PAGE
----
The Tower of Hercules is the only Roman lighthouse in the world that is still working in present times.
It is the only Roman lighthouse associated with the name of an architect-engineer, Gaius Sevius Lupo, whose name is engraved on a commemorative inscription dedicated to the god Mars Augustus at the foot of the tower. He is believed to have been in charge of its construction.
The original building reached a height of approximately 37.2 metres, making the Tower of Hercules one of the tallest surviving buildings from Roman times, comparable only to a few other works such as Trajan's Column.
In 1858, Queen Isabella II visited A Coruña, accompanied by her children. For the occasion, according to Tettamancy, the interior of the lighthouse was "embellished" by covering the walls with large canvases of patterned paper and fabrics, even building partitions on the ground floor and false ceilings to hide the vaults.
Giannini's restoration was considered one of the great achievements of Spanish engineering at the time, which is why the government decided to present a model of the lighthouse at the Universal Exposition in Paris in 1867 and Vienna in 1873.
The Tower in Numbers
This unique construction has a quadrangular ground plan of approximately 11.75 m on each side and a total height of 55 m, of which 34.38 m correspond to the Roman construction and 21 m to the restoration carried out in 1789 to modernise the maritime signalling system. Today the tower stands on a broad polygonal platform 32.40 m wide, which serves as its base and dates from the beginning of the 19th century.
In terms of height, the tower retains 37.58 m of the Roman structure, of which 34.38 m are hidden under the neoclassical façade and the remaining 3.20 m under the platform that was built at the beginning of the 19th century, easily visible from the excavation area.
To this structure would have been added the crowning body where the Roman rotunda was located. According to 18th century documentation, this structure measured 8 varas (ca. 6.40 m) in diameter and 5 varas (4 m) high, which would give the tower an original height of around 41.58 m. With these dimensions, the lighthouse would be one of the tallest preserved Roman buildings, surpassed by the Pont du Gard (France) at 49 m and Trajan's Column (Rome, Italy) at 38 m in height, but taller than the Column of Marcus Aurelius (Rome, Italy) at 30 m, the aqueduct of Segovia (Spain) at 28.5 m and the aqueduct of Les Ferreres (Tarragona, Spain) at 27 m.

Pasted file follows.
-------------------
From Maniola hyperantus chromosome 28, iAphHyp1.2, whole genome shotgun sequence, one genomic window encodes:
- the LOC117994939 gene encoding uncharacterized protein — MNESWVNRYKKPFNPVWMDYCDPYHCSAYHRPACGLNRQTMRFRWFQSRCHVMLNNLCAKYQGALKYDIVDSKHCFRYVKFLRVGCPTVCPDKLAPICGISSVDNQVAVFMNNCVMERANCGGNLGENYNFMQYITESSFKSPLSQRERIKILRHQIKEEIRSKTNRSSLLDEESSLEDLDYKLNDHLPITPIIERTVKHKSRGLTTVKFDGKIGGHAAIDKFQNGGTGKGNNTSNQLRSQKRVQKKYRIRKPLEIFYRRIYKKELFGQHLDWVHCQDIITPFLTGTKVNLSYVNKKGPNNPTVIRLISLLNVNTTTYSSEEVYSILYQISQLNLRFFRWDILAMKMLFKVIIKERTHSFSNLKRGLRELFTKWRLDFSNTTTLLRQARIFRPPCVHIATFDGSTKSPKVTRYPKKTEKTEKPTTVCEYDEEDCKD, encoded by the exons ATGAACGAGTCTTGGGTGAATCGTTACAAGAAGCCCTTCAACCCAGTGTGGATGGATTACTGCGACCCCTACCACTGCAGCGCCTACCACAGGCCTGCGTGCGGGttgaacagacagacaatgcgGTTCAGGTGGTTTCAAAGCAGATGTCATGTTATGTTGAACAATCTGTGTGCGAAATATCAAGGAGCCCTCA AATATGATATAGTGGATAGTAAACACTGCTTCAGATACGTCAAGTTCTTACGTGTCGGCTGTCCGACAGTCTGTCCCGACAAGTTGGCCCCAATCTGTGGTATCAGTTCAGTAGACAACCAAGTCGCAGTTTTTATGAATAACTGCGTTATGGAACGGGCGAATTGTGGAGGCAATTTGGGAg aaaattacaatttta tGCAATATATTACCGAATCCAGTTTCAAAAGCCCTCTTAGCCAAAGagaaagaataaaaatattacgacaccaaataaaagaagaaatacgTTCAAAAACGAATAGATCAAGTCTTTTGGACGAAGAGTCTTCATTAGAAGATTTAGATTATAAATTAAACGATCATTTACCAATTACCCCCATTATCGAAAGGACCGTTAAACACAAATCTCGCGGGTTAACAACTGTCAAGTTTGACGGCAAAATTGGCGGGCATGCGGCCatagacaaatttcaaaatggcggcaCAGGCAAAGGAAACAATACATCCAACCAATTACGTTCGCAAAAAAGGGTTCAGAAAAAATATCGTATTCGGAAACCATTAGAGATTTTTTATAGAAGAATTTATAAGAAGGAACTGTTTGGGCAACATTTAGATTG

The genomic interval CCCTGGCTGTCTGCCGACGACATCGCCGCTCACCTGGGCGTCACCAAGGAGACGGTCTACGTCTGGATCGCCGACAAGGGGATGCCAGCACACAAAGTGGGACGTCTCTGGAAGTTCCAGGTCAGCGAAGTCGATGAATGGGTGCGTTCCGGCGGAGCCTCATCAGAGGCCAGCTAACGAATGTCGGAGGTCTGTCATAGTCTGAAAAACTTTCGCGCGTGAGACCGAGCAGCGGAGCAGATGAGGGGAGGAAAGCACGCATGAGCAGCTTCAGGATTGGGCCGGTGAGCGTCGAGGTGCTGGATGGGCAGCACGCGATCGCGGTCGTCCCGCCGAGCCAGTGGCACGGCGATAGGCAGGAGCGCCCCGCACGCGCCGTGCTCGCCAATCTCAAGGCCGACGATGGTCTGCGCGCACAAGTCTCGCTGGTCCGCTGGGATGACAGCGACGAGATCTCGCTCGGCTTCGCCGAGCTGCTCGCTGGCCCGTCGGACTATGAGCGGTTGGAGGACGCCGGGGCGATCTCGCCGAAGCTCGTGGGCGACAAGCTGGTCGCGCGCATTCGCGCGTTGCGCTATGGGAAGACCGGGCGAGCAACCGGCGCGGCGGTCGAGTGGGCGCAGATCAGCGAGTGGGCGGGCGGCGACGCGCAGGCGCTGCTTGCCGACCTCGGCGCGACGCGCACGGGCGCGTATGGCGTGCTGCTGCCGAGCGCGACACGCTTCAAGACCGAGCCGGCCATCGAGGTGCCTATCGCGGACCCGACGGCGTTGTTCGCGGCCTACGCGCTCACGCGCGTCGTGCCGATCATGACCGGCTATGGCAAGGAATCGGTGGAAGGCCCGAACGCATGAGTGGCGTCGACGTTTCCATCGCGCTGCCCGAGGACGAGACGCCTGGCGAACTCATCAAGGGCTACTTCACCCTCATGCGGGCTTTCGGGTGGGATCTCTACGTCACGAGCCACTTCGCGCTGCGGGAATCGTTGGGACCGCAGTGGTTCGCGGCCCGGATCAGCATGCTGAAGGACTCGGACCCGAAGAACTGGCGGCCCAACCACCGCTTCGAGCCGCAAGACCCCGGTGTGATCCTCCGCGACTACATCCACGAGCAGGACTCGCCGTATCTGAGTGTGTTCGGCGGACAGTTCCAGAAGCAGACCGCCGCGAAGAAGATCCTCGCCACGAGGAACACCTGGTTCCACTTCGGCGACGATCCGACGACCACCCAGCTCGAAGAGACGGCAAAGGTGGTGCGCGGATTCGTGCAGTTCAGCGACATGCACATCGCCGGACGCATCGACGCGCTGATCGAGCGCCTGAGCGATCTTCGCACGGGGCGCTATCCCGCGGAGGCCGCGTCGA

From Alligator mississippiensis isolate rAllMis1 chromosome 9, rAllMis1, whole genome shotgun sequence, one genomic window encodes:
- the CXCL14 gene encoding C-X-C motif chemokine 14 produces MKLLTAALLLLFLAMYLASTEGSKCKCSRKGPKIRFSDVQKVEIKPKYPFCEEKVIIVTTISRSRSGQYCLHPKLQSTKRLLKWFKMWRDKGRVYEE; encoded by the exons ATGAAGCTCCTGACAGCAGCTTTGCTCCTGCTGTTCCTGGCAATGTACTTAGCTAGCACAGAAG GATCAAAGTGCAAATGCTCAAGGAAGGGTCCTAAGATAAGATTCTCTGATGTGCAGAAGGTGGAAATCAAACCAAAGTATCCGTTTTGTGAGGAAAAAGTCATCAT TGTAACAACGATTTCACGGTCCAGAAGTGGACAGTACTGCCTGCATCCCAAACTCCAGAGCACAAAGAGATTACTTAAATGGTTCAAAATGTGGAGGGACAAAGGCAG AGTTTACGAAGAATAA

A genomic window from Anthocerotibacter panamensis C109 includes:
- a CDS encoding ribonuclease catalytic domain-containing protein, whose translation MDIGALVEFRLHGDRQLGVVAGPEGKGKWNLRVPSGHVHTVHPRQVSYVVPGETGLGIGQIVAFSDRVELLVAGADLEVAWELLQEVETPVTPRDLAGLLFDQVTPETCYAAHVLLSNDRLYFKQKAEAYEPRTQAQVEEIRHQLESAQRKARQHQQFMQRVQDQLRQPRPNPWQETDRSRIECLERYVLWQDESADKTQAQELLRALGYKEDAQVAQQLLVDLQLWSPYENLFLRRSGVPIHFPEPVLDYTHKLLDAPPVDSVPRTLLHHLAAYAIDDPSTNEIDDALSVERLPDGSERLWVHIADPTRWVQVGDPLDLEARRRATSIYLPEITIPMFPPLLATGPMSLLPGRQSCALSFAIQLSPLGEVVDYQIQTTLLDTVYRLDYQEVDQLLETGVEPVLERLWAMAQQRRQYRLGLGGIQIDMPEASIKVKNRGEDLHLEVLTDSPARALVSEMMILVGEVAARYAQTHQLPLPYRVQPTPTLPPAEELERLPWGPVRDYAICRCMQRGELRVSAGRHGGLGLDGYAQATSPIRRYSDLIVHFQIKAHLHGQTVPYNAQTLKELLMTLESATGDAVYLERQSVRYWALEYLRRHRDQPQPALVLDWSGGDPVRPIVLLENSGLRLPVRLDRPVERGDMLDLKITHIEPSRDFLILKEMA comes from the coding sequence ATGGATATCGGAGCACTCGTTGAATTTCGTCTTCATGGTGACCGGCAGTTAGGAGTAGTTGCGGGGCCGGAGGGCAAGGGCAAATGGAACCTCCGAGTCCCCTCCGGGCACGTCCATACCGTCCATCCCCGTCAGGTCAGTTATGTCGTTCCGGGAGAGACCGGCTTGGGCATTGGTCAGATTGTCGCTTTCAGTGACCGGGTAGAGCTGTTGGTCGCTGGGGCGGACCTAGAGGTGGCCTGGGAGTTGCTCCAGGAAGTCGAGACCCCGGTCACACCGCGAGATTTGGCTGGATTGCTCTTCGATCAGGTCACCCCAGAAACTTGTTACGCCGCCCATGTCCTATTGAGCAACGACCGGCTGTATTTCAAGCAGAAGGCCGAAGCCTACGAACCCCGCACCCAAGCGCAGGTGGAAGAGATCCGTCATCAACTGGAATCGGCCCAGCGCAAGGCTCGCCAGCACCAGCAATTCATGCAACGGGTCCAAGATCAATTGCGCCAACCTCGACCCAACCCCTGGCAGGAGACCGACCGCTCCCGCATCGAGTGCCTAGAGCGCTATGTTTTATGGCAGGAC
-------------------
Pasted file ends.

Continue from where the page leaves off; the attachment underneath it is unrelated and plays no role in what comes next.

The Tower of Hercules is currently 55 m high, of which 34 m correspond to the Roman construction and 21 m to the restoration directed in 1789 by the military architect Eustaquio Giannini, in order to provide the old lighthouse with a new lantern, to which the beacon was added in 1806. These measurements make the tower the only Roman lighthouse with a significant part of its structure still standing, even though it is hidden under a neoclassical façade.
The tower is arranged into three levels or floors, each with a different height: 9.20 m, 9.60 m and 14.35 m respectively. Each floor has a similar layout, with four independent quadrangular chambers measuring 2.70 m on each side. All of these spaces were crowned with barrel vaults, but three of them were removed when the interior staircase was built.
The dividing walls are 1.5 m thick, which is the same width as the original walls of the core of the Roman structure. Today, this thickness is greater because when the original construction was lined on the outside with a kind of façade between 1788 and 1790, the Roman structure was covered and fused to this lining. The end result was that the walls went from a width of 1.50 m to the 2.10 or 2.15 m they have today.
Lat. 43º 23' 13.3923" north latitude.
Long. 8º 24' 17,9519" west longitude.
The topographical height of the base of the tower is 57 m above sea level.
The UTM coordinates are:
X = 548.200
Y = 4.804.060
Zone = 29